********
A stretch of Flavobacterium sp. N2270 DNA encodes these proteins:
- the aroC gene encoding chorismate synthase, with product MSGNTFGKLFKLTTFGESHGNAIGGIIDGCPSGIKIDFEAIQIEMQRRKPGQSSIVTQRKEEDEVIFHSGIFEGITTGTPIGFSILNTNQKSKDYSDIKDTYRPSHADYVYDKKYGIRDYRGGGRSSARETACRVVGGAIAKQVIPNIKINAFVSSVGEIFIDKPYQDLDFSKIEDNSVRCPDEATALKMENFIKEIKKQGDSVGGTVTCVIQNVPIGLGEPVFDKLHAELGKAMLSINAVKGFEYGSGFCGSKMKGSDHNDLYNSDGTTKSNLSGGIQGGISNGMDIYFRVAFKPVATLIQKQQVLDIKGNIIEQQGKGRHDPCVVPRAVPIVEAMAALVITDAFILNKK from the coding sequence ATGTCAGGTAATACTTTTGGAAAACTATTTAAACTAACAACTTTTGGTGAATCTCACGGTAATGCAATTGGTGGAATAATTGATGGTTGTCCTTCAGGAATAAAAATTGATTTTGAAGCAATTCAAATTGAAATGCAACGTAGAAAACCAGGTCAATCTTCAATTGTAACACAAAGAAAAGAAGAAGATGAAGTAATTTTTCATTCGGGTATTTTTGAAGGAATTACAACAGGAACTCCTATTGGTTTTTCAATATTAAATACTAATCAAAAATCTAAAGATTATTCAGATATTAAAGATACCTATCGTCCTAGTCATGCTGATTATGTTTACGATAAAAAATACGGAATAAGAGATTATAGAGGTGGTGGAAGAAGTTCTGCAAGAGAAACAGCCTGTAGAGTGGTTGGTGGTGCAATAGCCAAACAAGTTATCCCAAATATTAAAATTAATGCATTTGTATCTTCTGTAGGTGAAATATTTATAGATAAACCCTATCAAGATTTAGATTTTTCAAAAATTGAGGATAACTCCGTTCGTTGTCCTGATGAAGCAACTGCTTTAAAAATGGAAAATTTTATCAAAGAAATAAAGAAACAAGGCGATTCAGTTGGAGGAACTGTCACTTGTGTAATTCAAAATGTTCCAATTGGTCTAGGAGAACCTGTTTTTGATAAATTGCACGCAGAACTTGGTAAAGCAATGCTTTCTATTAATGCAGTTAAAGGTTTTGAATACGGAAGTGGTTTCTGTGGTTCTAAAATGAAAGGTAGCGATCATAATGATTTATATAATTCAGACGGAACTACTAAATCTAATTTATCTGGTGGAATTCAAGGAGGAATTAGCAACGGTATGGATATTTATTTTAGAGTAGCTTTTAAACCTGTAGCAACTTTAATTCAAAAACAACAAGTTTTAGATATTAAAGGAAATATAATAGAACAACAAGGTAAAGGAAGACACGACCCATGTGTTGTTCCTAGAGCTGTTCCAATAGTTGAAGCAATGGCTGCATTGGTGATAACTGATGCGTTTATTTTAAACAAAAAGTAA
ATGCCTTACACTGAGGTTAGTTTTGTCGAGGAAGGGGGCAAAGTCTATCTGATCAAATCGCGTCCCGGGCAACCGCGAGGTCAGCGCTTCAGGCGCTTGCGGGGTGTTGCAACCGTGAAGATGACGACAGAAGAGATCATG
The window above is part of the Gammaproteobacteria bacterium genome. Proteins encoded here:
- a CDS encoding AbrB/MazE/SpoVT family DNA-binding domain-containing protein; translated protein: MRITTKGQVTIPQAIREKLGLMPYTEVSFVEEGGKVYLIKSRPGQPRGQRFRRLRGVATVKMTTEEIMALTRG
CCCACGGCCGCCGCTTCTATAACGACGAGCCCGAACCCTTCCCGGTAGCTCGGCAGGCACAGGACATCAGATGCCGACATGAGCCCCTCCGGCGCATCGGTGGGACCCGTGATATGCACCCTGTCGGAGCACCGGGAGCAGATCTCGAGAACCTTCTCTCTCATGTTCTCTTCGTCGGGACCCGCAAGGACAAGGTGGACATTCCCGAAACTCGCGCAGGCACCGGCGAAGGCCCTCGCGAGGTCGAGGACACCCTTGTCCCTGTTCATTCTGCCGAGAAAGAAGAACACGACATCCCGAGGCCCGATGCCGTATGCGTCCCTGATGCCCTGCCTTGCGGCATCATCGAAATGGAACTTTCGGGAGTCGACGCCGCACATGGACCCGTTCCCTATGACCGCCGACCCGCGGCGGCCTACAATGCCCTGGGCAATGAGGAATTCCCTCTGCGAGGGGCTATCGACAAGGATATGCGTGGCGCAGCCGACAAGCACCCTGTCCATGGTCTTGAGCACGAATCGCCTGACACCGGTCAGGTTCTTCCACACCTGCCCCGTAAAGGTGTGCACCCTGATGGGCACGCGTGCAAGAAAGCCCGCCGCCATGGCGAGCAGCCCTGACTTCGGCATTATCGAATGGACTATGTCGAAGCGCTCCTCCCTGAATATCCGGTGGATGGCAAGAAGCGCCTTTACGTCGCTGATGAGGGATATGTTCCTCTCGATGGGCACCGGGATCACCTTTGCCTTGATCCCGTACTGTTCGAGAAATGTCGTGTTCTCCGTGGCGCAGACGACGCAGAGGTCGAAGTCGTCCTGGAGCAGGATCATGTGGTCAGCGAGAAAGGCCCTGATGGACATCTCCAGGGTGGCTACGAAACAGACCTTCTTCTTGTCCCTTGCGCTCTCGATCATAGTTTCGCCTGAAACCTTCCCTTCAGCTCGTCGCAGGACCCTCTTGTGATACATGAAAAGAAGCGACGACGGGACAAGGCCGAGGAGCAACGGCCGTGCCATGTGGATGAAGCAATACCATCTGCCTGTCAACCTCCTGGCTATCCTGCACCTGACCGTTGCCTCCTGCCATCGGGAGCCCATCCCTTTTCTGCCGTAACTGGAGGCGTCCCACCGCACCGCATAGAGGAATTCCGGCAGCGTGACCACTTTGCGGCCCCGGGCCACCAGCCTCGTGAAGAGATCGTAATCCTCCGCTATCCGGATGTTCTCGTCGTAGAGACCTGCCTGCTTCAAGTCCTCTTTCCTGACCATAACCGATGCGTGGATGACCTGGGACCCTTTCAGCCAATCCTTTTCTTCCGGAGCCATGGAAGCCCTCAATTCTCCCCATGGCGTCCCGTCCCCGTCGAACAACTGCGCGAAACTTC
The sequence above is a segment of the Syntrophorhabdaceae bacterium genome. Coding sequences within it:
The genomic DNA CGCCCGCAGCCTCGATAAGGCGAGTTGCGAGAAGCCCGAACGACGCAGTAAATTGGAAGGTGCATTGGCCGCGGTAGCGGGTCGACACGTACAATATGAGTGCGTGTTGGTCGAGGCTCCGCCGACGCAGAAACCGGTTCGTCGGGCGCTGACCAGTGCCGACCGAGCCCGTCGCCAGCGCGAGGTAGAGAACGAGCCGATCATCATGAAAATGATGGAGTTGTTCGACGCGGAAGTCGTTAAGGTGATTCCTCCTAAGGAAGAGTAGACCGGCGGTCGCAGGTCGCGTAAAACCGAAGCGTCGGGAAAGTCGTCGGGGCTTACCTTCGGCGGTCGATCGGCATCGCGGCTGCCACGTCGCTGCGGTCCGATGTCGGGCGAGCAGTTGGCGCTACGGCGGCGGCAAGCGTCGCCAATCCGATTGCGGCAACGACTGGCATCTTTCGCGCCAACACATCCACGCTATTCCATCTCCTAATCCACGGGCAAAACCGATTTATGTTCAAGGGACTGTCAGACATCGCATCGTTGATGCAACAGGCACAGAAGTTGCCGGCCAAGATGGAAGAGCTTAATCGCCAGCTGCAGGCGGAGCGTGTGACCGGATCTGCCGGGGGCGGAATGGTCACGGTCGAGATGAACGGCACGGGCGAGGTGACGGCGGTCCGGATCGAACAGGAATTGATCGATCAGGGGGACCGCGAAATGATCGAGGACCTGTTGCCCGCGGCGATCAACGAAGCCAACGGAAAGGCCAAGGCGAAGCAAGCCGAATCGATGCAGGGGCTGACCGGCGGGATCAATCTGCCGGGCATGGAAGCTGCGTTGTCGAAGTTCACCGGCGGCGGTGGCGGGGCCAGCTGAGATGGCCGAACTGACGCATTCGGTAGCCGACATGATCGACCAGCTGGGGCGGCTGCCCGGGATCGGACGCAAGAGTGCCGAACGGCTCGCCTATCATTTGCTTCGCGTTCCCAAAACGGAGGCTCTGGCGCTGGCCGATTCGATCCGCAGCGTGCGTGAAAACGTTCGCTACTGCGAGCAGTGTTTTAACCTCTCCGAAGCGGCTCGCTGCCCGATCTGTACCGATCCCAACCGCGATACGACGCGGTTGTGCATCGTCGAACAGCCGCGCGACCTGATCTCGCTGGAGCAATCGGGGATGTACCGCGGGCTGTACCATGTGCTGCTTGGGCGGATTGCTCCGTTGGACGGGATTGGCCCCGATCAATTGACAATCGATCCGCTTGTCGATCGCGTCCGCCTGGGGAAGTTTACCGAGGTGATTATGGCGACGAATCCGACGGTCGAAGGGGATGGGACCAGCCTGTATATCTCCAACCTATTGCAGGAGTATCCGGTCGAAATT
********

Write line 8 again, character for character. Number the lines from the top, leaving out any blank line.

The genomic DNA CGCCCGCAGCCTCGATAAGGCGAGTTGCGAGAAGCCCGAACGACGCAGTAAATTGGAAGGTGCATTGGCCGCGGTAGCGGGTCGACACGTACAATATGAGTGCGTGTTGGTCGAGGCTCCGCCGACGCAGAAACCGGTTCGTCGGGCGCTGACCAGTGCCGACCGAGCCCGTCGCCAGCGCGAGGTAGAGAACGAGCCGATCATCATGAAAATGATGGAGTTGTTCGACGCGGAAGTCGTTAAGGTGATTCCTCCTAAGGAAGAGTAGACCGGCGGTCGCAGGTCGCGTAAAACCGAAGCGTCGGGAAAGTCGTCGGGGCTTACCTTCGGCGGTCGATCGGCATCGCGGCTGCCACGTCGCTGCGGTCCGATGTCGGGCGAGCAGTTGGCGCTACGGCGGCGGCAAGCGTCGCCAATCCGATTGCGGCAACGACTGGCATCTTTCGCGCCAACACATCCACGCTATTCCATCTCCTAATCCACGGGCAAAACCGATTTATGTTCAAGGGACTGTCAGACATCGCATCGTTGATGCAACAGGCACAGAAGTTGCCGGCCAAGATGGAAGAGCTTAATCGCCAGCTGCAGGCGGAGCGTGTGACCGGATCTGCCGGGGGCGGAATGGTCACGGTCGAGATGAACGGCACGGGCGAGGTGACGGCGGTCCGGATCGAACAGGAATTGATCGATCAGGGGGACCGCGAAATGATCGAGGACCTGTTGCCCGCGGCGATCAACGAAGCCAACGGAAAGGCCAAGGCGAAGCAAGCCGAATCGATGCAGGGGCTGACCGGCGGGATCAATCTGCCGGGCATGGAAGCTGCGTTGTCGAAGTTCACCGGCGGCGGTGGCGGGGCCAGCTGAGATGGCCGAACTGACGCATTCGGTAGCCGACATGATCGACCAGCTGGGGCGGCTGCCCGGGATCGGACGCAAGAGTGCCGAACGGCTCGCCTATCATTTGCTTCGCGTTCCCAAAACGGAGGCTCTGGCGCTGGCCGATTCGATCCGCAGCGTGCGTGAAAACGTTCGCTACTGCGAGCAGTGTTTTAACCTCTCCGAAGCGGCTCGCTGCCCGATCTGTACCGATCCCAACCGCGATACGACGCGGTTGTGCATCGTCGAACAGCCGCGCGACCTGATCTCGCTGGAGCAATCGGGGATGTACCGCGGGCTGTACCATGTGCTGCTTGGGCGGATTGCTCCGTTGGACGGGATTGGCCCCGATCAATTGACAATCGATCCGCTTGTCGATCGCGTCCGCCTGGGGAAGTTTACCGAGGTGATTATGGCGACGAATCCGACGGTCGAAGGGGATGGGACCAGCCTGTATATCTCCAACCTATTGCAGGAGTATCCGGTCGAAATT